Many of the smaller settlements, especially in the north, are already empty, or nearly so.

By Tuesday morning, the army had detained nearly 1,000 Israelis who tried to enter the closed military zone of Gaza and, while the settlers and protesters slept, soldiers cut down the gates to the settlement.

As the police tried to enforce the law, the protesters, many of them young, devout and living in settlements on the West Bank, feared that the evacuation of Neve Dekalim was about to begin and confronted the officers. The most serious incidents occurred when one young man threw a caustic liquid, probably ammonia, into the eyes of a police cameraman, and another tossed urine on a woman police officer and paint on a senior commander.

Two officers and two civilians were injured. Those arrested were taken out of Gaza to face a court in Beersheba, where many were released on bail.

But the confrontation appeared to steel the will of the authorities to put an end to the emotional and oratorical drama here, which is inevitably taking a toll on young soldiers in Israel's draft army and even on professional police officers.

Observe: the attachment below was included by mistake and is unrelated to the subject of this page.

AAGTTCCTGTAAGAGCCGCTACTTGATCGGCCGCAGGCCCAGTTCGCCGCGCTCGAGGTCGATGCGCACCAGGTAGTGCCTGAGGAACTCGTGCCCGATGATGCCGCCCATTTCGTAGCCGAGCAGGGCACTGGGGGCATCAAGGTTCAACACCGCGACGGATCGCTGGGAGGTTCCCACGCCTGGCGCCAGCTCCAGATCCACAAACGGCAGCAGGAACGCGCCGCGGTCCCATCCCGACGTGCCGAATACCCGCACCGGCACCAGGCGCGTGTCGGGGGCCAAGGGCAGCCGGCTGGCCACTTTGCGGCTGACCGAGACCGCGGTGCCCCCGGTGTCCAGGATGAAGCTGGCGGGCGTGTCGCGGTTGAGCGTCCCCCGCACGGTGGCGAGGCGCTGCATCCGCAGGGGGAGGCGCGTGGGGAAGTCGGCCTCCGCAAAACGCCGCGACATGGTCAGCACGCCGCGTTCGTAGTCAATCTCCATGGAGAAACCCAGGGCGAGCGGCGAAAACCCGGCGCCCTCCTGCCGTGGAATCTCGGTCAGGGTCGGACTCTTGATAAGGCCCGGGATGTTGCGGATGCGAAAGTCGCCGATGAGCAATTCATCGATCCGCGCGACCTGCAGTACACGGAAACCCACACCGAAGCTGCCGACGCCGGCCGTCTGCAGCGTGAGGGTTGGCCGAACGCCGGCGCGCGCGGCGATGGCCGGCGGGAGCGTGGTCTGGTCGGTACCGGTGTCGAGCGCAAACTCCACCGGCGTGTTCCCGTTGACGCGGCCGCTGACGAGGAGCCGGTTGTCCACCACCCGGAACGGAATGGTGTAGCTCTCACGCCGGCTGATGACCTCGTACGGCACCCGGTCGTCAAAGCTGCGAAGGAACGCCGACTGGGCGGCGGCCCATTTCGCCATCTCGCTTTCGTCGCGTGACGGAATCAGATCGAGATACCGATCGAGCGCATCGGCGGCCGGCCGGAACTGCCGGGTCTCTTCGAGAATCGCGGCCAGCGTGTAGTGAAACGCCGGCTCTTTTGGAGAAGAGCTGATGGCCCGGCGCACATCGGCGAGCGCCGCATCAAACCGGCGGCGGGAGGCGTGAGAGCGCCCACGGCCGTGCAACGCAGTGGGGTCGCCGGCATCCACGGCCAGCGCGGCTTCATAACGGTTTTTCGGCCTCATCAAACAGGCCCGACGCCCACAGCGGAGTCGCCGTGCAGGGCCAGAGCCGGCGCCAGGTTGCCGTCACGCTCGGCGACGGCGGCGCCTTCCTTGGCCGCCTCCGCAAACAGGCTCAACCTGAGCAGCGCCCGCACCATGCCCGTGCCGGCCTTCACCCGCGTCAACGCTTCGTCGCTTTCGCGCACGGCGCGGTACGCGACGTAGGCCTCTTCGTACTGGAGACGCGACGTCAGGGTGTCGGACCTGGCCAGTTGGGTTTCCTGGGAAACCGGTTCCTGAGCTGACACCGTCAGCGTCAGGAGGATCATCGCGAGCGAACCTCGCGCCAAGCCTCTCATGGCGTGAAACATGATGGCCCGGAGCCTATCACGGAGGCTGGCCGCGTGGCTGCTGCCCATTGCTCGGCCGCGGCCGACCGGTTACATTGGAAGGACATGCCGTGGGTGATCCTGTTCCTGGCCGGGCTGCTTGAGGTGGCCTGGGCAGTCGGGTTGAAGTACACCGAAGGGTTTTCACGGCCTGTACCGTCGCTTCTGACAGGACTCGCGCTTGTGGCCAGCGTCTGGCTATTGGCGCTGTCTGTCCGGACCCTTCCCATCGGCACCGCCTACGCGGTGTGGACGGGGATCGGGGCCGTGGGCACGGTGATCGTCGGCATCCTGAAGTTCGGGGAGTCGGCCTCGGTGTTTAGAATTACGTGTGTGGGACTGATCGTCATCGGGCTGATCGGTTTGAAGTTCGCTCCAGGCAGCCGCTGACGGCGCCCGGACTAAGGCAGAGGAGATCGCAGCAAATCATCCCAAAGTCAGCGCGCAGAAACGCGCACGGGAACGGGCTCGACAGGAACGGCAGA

Young protesters constantly engage officers in taunting conversations about their willingness "to expel Jews" and to "act like Nazis," then urge them to disobey their orders.

One young soldier, guarding a bus against protesters who spent some of the day trying to slash the tires of official vehicles, said she found the conflict draining. "It's not what I trained for," said the woman, 19, who would identify herself only as Anit. "This is hard on all of us. They're full of passion."

Later, soldiers moved into the settlement to knock on doors, to reassure those settlers who wanted to move, and who were prevented from doing so by the protesters, that they would be regarded differently from those who refused to move, and their belongings would receive special attention.

Soldiers have been training for weeks for this operation, practicing on each other the forced removal of angry civilians. Israel's total exit from Gaza will take weeks, with the last soldiers due to leave in early October.

The Palestinian president, Mahmoud Abbas, has stationed troops near the settlements and called on the 1.3 million Palestinians of the Gaza Strip to refrain from violence. Hamas and other militant groups, jostling for credit for having pushed the Israelis out, have said they would not disrupt the withdrawal "as long as there is no aggression."